Diaper Rash Medication

Updated: Aug 25, 2021
  • Author: Rania Dib, MD; Chief Editor: Kirsten A Bechtel, MD  more...
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Medication Summary

Medical treatment of diaper rash primarily involves topical corticosteroids to reduce the inflammatory response in irritated areas of skin and antifungal or antibiotic agents to treat secondary infections.


Corticosteroid, topical

Class Summary

Suppresses inflammation and itching.

Hydrocortisone topical (Cortizone, Westcort, Dermacort)

Adrenocorticosteroid derivative suitable for application to skin or external mucous membranes. Considered lowest potency, but safest topical steroid. It has mineralocorticoid and glucocorticoid effects resulting in anti-inflammatory activity.


Antifungal agents

Class Summary

For use in candidal diaper dermatitis. Binds to sterols in fungal cell membrane allowing for leakage of cellular contents. Oral antifungals are indicated if coexisting thrush is found.

Nystatin (Mycostatin, Nilstat)

Fungicidal and fungistatic antibiotic obtained from Streptomyces noursei. Effective against various yeasts and yeastlike fungi. Changes permeability of fungal cell membrane after binding to cell membrane sterols, causing cellular contents to leak. Drug is not significantly absorbed from the GI tract.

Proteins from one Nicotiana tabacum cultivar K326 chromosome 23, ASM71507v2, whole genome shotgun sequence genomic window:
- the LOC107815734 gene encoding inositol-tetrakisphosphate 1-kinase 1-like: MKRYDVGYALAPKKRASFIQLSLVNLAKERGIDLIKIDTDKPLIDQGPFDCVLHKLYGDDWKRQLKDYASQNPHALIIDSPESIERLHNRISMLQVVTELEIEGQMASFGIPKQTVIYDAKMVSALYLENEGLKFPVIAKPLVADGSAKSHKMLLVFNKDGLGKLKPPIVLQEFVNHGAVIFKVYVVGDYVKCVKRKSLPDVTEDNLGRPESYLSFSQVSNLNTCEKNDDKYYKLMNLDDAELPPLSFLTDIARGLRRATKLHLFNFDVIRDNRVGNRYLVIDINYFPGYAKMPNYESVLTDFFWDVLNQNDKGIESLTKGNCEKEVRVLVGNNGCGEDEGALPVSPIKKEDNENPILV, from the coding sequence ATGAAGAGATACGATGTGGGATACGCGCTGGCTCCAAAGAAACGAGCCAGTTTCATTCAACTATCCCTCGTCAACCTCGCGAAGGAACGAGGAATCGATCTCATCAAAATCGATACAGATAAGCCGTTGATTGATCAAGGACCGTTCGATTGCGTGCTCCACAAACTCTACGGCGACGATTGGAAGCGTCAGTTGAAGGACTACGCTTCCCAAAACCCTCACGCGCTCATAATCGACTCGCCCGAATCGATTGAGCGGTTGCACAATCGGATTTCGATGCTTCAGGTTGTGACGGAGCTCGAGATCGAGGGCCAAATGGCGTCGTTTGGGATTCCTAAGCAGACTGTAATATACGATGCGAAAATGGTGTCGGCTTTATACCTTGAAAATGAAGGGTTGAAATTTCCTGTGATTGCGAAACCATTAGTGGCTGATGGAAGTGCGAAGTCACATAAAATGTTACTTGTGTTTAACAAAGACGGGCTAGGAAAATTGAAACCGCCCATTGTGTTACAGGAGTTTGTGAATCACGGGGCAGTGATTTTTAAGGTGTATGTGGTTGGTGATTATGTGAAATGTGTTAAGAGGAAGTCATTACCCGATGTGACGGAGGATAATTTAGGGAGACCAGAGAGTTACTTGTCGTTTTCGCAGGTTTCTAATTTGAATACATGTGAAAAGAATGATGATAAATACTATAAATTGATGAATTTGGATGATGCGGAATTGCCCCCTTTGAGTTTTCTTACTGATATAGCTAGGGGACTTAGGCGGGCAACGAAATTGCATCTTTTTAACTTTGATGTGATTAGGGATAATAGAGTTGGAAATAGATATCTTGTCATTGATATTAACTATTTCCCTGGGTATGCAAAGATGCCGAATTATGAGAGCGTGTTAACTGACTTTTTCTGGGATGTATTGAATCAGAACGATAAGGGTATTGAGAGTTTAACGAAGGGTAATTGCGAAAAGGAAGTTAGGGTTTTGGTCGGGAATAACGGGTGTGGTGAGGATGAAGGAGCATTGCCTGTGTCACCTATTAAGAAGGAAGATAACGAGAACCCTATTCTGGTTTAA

Clotrimazole topical (Lotrimin, Mycelex)

Broad-spectrum antifungal agent that binds to phospholipids in the fungal cell membrane altering cell wall permeability resulting in a loss of essential intracellular elements.

Miconazole topical (Monistat)

Damages fungal cell wall membrane by inhibiting biosynthesis of ergosterol. Membrane permeability is increased causing nutrients to leak out, resulting in fungal cell death.

Lotion is preferred in intertriginous areas. If cream is used, apply sparingly to avoid maceration effects.

Ketoconazole topical (Nizoral)

Imidazole broad-spectrum antifungal agent. Inhibits synthesis of ergosterol, causing cellular components to leak, resulting in fungal cell death.


Antibiotics, topical

Class Summary

Used in treating mild bacterial superimposed infections.

Bacitracin (Baciguent)

Prevents transfer of mucopeptides into growing cell wall, inhibiting bacterial growth.


Antibiotics, oral

Class Summary

Used in treating more aggressive bacterial superimposed infections.

Amoxicillin and clavulanate (Augmentin)

Drug combination treats bacteria resistant to beta-lactam antibiotics.

Indicated for skin and skin structure infections caused by beta-lactamase-producing strains of Staphylococcus aureus. For children > 3 months, base dosing protocol on amoxicillin content; because of different amoxicillin/clavulanic acid ratios in 250-mg tab (250/125) vs 250-mg chewable tab (250/62.5), do not use 250-mg tab until child weighs >40 kg.